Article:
• Detectives based in Ruiru Monday recovered more Sh350 million in fake US dollars and Pounds after arresting three Cameroon nationals in an operation.
• In an operation conducted within BTL area in Ruiru, Kiambu County, the detectives also recovered over 250 kilograms of fake gold nuggets and gold bars.
Detectives based in Ruiru Monday recovered more Sh350 million in fake US dollars and Pounds after arresting three Cameroon nationals in an operation.
The officials said they also recovered a Glock pistol and 28 rounds of 9mm calibre from the foreigners.
The suspects, Paulin Francis Proper and Njikam Omar were found to be in the country illegally while the third suspect Job Kentong, holds a refugee identity card.
In an operation conducted within BTL area in Ruiru, Kiambu County, the detectives also recovered over 250 kilograms of fake gold nuggets and gold bars.
Upon further interrogation of Paulin Francis who is the main suspect, detectives raided his house in Muthaiga North, Nairobi where the firearm was recovered.
Detailed investigations revealed that the firearm belonged to a fourth suspect Loise Kaguongo, who was holding it illegally since her firearms license had expired.
Kaguongo operates over 10 mobile money outlets and detectives believe that she is the link between the suspects and the wider criminal syndicate that is defrauding unsuspecting members of the public.
Ruiru head of DCI Justus Ombati said the fake money was in denominations of 100 dollars, 50 pounds and one thousand Kenya shilling notes.
Police suspect that the illegal production of fake currencies could be happening elsewhere before the fake money is transported for storage in Ruiru before it’s distributed to unsuspecting persons.
This came a day after police in Nyali, Mombasa said they also recovered fake currencies from two foreign nationals.
Police said the two Jamil Salman Abdul, 43 and Tesfawork Ermias Dogso, 30, were also found to be operating within the country illegally.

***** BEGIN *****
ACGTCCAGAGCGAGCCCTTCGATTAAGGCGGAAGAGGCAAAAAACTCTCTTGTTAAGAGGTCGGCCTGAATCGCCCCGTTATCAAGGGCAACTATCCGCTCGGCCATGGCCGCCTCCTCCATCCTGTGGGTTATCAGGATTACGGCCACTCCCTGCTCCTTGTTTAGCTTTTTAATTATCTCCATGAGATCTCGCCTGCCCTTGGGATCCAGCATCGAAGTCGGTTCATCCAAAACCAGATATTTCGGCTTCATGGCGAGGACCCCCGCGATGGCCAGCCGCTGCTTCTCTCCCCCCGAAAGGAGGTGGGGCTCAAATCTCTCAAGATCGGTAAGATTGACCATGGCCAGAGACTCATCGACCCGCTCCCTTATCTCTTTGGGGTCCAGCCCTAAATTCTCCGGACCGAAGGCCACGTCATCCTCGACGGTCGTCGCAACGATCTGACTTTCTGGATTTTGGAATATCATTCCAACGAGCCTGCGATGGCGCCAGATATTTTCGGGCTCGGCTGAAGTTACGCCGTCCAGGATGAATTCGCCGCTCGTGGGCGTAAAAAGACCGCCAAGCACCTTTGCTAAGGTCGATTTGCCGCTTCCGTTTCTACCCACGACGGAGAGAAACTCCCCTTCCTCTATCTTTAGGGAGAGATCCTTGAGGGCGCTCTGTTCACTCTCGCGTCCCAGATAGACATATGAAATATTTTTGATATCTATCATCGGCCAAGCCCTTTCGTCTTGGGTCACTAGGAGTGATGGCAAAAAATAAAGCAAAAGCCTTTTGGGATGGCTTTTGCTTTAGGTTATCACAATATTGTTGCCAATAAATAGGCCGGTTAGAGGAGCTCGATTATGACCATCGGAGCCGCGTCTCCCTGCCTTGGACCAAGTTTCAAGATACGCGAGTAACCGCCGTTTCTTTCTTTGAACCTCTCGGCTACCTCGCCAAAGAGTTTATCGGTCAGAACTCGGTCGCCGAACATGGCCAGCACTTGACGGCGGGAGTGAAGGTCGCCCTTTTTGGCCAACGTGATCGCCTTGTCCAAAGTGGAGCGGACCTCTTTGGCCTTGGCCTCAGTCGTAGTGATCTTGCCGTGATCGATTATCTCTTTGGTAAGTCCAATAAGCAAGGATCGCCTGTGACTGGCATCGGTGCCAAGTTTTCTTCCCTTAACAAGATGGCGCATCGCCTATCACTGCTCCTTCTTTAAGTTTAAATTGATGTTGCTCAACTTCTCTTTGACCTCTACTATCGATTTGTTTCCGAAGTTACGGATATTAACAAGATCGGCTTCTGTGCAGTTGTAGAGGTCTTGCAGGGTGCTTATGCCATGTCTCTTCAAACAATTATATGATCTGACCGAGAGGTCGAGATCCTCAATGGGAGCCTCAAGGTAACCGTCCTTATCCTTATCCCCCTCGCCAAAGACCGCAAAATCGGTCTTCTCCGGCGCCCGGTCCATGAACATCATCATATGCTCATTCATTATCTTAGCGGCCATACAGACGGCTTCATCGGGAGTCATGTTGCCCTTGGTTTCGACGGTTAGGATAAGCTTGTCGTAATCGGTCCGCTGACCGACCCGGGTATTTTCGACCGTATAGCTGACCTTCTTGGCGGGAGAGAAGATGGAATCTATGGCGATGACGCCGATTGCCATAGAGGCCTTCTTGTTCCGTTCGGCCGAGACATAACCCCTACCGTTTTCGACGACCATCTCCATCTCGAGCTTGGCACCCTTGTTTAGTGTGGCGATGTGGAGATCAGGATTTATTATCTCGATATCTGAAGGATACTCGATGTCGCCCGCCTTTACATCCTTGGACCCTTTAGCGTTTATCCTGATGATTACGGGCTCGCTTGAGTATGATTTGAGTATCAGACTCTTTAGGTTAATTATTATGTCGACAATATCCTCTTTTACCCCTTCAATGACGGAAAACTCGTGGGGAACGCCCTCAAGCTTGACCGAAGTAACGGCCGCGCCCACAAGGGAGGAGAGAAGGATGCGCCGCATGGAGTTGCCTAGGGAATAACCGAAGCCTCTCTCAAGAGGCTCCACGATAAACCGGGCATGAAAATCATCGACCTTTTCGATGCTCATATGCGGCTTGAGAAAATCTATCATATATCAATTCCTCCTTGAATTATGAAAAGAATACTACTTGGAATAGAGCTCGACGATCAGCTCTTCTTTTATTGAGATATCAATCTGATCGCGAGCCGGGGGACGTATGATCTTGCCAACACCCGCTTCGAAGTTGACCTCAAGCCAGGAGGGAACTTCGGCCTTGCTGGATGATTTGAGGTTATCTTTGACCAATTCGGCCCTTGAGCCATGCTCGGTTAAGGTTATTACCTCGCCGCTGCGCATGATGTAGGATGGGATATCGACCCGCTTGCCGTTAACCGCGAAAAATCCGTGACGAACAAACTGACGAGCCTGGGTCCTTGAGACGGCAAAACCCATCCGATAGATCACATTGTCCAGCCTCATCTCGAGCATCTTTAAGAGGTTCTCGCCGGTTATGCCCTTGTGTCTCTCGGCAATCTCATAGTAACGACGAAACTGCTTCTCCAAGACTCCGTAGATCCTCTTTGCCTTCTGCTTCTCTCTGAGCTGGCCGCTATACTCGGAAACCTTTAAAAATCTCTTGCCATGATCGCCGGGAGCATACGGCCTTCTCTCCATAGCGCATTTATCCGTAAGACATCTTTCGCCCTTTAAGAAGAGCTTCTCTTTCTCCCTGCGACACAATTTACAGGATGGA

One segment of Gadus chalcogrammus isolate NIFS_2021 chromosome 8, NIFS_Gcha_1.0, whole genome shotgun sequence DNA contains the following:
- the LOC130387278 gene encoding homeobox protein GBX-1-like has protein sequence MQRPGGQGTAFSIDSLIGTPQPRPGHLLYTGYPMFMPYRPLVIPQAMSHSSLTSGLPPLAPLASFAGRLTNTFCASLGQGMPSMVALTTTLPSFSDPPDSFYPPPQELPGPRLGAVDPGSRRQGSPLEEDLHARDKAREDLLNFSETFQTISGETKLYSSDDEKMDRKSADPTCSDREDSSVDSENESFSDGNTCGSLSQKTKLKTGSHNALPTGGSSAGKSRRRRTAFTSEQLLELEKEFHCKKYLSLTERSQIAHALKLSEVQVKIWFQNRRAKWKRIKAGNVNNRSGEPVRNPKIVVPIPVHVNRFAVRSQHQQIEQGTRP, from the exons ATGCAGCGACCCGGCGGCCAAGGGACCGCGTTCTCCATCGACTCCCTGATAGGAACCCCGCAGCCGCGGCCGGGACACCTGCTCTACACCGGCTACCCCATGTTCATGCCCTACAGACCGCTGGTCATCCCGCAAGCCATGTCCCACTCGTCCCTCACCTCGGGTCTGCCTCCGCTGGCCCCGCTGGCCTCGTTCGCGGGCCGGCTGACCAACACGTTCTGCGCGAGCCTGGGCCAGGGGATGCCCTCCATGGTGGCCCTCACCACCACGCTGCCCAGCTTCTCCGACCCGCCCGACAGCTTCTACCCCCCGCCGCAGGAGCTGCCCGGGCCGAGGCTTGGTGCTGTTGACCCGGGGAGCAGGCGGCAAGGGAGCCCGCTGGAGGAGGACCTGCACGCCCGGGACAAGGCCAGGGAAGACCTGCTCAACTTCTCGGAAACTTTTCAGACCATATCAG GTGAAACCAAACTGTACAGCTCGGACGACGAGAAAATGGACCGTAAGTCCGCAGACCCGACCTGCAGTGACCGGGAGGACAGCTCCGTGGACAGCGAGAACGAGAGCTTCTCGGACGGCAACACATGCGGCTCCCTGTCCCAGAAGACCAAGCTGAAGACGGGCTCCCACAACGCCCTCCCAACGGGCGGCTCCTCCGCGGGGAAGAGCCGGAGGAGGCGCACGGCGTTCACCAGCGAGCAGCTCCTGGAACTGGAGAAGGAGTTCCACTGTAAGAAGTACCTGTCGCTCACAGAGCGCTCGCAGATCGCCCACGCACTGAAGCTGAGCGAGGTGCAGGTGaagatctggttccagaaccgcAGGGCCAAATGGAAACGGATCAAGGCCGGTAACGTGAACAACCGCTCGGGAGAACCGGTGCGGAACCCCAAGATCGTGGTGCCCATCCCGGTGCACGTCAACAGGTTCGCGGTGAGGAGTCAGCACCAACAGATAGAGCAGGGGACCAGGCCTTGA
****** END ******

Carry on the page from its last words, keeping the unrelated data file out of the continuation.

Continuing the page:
The two had 198 forged Euro notes in 100 denominations, hidden between the driver's and co-drivers seats.
This comes just two days after police officers arrested two men found in possession of fake currencies worth Sh750 million.
The men identified as Samuel Maina and Boniface Mungai were arrested from an apartment in the Kilimani area where they had kept the fake papers in Kenyan, US and Euro bills.
The money was kept in metal boxes.
Police say they recovered chemicals and fake badges bearing names of UN, Della Rue and National Treasury and several safes.
According to police, they also recovered bags, machines, two bottles and jerrycans containing an unknown liquid, assorted documents, customs reflector jackets, stickers and stamps for various offices with their seals.
Cases of handling of fake money have in the past months been on a decrease due to police operations.
Dozens of suspects have in the past months been arrested in connection with the incidents and charged in court.
In September 2019, Sh300 million fake money was found abandoned on the roadside along Ngong Road, Nairobi.
In May 2019, nine suspects were arrested in the Kilimani area and fake Sh190 million ($1.9M) recovered from them.
This came two days after another group of seven was nabbed with fake Sh300million in a house in the same area.
Police investigations show counterfeit banknotes remain the top form of fraud for the increasingly growing mobile money and bank agents in Kenya.
In June 2017 Central Bank of Kenya (CBK) acknowledged the possibility of a transnational fake currency ring in Nairobi and the region.
CBK and other East African Community (EAC) central banks held a joint meeting with the Eastern Africa Police Chiefs Cooperation Organisation (EAPCCO) in September 2016 to develop strategies for enhancing the fight against counterfeit crime, one of the emerging transnational crimes.
The bank regulator had conducted a survey in 2017 that showed 97 per cent of fraud faced by the agents involved fake notes.
The February 27, 2019 discovery of a cache of fake foreign cash amounting to Sh32 billion in a residential house in Ruiru town was the biggest incident that followed a series of similar cases in the past few years.
In June 2018, the High Court in Nairobi condemned a Niger and Cameroonian nationals to 10 years in jail for possession of an estimated Sh110 billion in counterfeit currency.
The two were also in possession of tools for making fake banknotes. The trial took two-and-a-half years, following the foreigners’ arrest in Nairobi’s Diamond Park II in 2016.
On March 19, 2019, police seized fake Sh2 billion in a safety box at Barclays Bank, Queensway branch.
On October 1, 2018, police in Nairobi recovered fake money valued at Sh1 billion. Three suspects were nabbed. The money was found in a house along Brookside drive at Brookside gardens in Westlands.
Two days later police arrested a Nigerian national in South B and seized fake US dollar bills of USD251, 400 (about Sh25.3 million).
Two suspects were arrested at the Jomo Kenyatta International Airport (JKIA) in October 2016 with fake Sh267 million euro notes of 500 bills on their way to Dubai.